New answers tagged measurements
Short version: Effective July 16, 2016 in the US, the official serving size of a cup of coffee is 12 ounces. Long version: For purposes of nutritional labeling, the US Food and Drug Administration has set "Reference amounts customarily consumed (RACC) per eating occasion" for common foods. The official reference amount for a sweetened cup of coffee ...
I don't have mascarpone to check, but the Internet says that there are on average 225 grams per cup. Mascarpone being mainly a mix of water (density 1 g/cm^3) and fat (density 0.9 g/cm^3), this sounds about right. I don't think it is possible to give a reliable conversion for ricotta. First, many countries don't have normal ricotta, so people use all kinds ...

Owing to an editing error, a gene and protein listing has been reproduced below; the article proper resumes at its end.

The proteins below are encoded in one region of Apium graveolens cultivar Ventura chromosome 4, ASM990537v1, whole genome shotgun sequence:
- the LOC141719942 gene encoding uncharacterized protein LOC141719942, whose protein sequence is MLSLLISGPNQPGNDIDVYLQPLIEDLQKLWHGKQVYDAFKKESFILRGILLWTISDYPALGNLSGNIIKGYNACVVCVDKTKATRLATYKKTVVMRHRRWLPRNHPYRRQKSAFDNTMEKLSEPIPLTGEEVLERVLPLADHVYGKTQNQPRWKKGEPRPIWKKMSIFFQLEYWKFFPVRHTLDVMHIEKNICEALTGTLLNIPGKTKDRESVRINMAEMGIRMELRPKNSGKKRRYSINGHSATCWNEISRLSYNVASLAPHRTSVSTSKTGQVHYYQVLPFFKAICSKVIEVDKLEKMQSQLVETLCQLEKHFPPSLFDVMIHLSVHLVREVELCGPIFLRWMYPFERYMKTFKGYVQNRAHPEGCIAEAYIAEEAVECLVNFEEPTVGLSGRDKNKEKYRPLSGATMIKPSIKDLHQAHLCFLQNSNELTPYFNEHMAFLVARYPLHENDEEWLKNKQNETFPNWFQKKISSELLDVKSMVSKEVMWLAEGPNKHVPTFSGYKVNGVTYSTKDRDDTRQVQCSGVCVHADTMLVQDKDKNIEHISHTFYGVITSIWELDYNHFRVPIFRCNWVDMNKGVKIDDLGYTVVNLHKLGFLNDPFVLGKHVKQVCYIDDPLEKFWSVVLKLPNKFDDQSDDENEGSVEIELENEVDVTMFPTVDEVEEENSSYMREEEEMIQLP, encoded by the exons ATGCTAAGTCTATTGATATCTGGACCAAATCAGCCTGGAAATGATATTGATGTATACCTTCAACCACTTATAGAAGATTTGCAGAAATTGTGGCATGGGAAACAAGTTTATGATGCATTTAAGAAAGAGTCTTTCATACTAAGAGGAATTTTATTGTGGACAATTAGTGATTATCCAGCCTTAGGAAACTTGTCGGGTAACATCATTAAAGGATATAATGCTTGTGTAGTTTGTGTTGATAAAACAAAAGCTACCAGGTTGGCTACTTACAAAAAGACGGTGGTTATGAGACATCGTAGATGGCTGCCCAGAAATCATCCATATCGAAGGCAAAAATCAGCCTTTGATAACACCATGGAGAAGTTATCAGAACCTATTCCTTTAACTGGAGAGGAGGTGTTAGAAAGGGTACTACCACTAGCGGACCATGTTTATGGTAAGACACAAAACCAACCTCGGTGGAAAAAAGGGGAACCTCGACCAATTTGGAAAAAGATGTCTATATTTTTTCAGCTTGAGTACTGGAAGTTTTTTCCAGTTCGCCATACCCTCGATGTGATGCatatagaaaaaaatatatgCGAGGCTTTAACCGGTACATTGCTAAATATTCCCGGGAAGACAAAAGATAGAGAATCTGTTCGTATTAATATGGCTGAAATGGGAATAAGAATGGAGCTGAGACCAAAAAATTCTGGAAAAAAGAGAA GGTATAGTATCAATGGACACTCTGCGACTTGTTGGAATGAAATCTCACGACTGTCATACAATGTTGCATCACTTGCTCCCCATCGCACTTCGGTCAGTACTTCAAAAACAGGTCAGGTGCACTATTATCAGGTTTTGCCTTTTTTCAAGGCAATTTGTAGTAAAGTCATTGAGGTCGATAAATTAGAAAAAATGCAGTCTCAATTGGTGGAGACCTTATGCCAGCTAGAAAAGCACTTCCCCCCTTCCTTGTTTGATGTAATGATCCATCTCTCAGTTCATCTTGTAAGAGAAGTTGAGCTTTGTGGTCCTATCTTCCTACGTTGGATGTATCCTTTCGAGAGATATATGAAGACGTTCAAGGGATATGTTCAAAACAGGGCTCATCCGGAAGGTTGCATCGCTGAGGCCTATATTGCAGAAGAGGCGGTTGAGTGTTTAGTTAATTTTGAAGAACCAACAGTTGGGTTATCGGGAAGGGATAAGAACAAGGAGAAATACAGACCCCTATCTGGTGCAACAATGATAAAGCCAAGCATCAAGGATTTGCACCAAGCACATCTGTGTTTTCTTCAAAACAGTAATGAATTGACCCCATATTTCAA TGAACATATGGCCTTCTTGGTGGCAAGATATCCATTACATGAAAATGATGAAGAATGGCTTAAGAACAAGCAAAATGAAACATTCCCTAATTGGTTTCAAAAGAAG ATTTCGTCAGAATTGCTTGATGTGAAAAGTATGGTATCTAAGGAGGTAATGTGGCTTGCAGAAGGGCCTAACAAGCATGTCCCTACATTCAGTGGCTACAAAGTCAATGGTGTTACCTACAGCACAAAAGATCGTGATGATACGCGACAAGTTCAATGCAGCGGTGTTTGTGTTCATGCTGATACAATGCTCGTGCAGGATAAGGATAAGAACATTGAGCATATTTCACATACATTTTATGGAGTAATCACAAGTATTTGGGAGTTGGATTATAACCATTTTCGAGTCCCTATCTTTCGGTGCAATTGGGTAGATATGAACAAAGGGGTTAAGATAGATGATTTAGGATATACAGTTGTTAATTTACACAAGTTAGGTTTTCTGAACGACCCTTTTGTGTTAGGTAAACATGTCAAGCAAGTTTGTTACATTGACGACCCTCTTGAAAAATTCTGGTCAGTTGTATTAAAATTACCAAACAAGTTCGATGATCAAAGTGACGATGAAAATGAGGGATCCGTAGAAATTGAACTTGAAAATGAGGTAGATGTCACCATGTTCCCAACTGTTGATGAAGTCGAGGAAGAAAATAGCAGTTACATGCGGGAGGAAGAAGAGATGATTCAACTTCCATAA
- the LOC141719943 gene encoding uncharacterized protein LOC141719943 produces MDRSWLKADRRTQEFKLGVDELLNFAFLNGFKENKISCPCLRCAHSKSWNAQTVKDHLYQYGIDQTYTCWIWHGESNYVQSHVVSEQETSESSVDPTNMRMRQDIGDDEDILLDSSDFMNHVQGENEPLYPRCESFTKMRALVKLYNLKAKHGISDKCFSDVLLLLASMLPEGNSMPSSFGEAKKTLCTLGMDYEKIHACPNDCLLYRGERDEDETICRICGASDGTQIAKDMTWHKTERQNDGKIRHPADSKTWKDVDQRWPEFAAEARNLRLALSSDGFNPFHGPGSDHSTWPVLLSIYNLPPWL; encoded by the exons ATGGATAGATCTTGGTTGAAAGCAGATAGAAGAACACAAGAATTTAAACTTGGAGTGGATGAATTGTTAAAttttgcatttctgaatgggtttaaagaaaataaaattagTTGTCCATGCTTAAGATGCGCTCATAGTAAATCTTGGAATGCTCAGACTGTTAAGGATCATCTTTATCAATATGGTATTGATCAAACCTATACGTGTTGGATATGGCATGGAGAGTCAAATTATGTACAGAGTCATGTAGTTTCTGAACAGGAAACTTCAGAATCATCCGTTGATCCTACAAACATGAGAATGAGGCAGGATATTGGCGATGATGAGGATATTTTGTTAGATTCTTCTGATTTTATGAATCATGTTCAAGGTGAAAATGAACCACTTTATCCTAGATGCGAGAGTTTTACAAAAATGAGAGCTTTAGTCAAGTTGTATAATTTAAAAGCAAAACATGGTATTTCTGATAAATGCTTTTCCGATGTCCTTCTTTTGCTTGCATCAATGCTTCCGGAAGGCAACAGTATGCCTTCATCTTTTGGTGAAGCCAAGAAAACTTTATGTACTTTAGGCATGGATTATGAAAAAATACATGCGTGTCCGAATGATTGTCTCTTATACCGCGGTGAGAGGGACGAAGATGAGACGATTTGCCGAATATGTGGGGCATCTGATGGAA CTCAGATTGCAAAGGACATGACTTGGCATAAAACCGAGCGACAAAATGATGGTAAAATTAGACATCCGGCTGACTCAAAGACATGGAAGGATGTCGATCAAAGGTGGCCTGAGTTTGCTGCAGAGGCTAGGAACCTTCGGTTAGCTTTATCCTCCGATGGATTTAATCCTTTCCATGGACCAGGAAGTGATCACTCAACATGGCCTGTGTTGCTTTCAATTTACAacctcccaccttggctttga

Most American recipes use volume instead of weight for measurement, which means there's often not an exact measurement in weight for the recipe. Your best bet would be to find out what kind of cheese it is calling for, find the density of that cheese, and then go from there. Also whether the cheese is shredded, still in a block of some sort, or if it's a wet ...
If it says "tomatoes", I would think that your first guess is correct. I have not seen or heard "tomatoes" being sold in cans smaller than 14 oz, at least in US. The only tomato products in smaller cans are tomato sauce/paste.
I just made a batch of cookies (Walnut size) using a melon baller. Recipe called for 48 cookies and that is exactly what I got. The baller was not heaping, pretty much just filled to the top. Makes nice round cookies.
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